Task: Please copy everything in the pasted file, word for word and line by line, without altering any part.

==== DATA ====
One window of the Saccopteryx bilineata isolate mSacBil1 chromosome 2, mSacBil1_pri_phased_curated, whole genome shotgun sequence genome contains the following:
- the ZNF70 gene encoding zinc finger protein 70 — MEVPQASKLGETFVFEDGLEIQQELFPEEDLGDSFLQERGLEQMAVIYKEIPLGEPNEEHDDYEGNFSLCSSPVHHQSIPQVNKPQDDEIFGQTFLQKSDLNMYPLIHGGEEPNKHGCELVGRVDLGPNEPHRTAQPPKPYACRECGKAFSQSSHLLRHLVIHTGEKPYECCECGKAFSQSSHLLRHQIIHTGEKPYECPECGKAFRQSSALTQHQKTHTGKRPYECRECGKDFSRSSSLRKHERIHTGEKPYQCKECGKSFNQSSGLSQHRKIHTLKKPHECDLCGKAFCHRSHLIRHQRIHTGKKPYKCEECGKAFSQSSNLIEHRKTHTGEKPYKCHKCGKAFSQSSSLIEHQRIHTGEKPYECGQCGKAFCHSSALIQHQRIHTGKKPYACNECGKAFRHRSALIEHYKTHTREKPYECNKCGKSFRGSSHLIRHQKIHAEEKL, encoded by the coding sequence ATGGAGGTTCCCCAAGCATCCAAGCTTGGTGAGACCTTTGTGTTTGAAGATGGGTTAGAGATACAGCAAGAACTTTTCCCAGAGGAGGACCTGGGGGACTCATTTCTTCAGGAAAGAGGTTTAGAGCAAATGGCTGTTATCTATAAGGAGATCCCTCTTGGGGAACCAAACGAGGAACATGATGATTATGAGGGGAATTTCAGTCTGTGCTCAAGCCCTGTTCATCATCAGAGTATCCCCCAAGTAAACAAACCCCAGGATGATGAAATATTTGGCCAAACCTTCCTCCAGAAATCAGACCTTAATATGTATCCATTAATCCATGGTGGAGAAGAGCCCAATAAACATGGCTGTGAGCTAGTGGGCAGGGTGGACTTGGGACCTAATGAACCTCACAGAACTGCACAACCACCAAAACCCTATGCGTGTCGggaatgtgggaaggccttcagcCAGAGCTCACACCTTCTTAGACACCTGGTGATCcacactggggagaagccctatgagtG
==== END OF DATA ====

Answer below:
One window of the Saccopteryx bilineata isolate mSacBil1 chromosome 2, mSacBil1_pri_phased_curated, whole genome shotgun sequence genome contains the following:
- the ZNF70 gene encoding zinc finger protein 70 — MEVPQASKLGETFVFEDGLEIQQELFPEEDLGDSFLQERGLEQMAVIYKEIPLGEPNEEHDDYEGNFSLCSSPVHHQSIPQVNKPQDDEIFGQTFLQKSDLNMYPLIHGGEEPNKHGCELVGRVDLGPNEPHRTAQPPKPYACRECGKAFSQSSHLLRHLVIHTGEKPYECCECGKAFSQSSHLLRHQIIHTGEKPYECPECGKAFRQSSALTQHQKTHTGKRPYECRECGKDFSRSSSLRKHERIHTGEKPYQCKECGKSFNQSSGLSQHRKIHTLKKPHECDLCGKAFCHRSHLIRHQRIHTGKKPYKCEECGKAFSQSSNLIEHRKTHTGEKPYKCHKCGKAFSQSSSLIEHQRIHTGEKPYECGQCGKAFCHSSALIQHQRIHTGKKPYACNECGKAFRHRSALIEHYKTHTREKPYECNKCGKSFRGSSHLIRHQKIHAEEKL, encoded by the coding sequence ATGGAGGTTCCCCAAGCATCCAAGCTTGGTGAGACCTTTGTGTTTGAAGATGGGTTAGAGATACAGCAAGAACTTTTCCCAGAGGAGGACCTGGGGGACTCATTTCTTCAGGAAAGAGGTTTAGAGCAAATGGCTGTTATCTATAAGGAGATCCCTCTTGGGGAACCAAACGAGGAACATGATGATTATGAGGGGAATTTCAGTCTGTGCTCAAGCCCTGTTCATCATCAGAGTATCCCCCAAGTAAACAAACCCCAGGATGATGAAATATTTGGCCAAACCTTCCTCCAGAAATCAGACCTTAATATGTATCCATTAATCCATGGTGGAGAAGAGCCCAATAAACATGGCTGTGAGCTAGTGGGCAGGGTGGACTTGGGACCTAATGAACCTCACAGAACTGCACAACCACCAAAACCCTATGCGTGTCGggaatgtgggaaggccttcagcCAGAGCTCACACCTTCTTAGACACCTGGTGATCcacactggggagaagccctatgagtG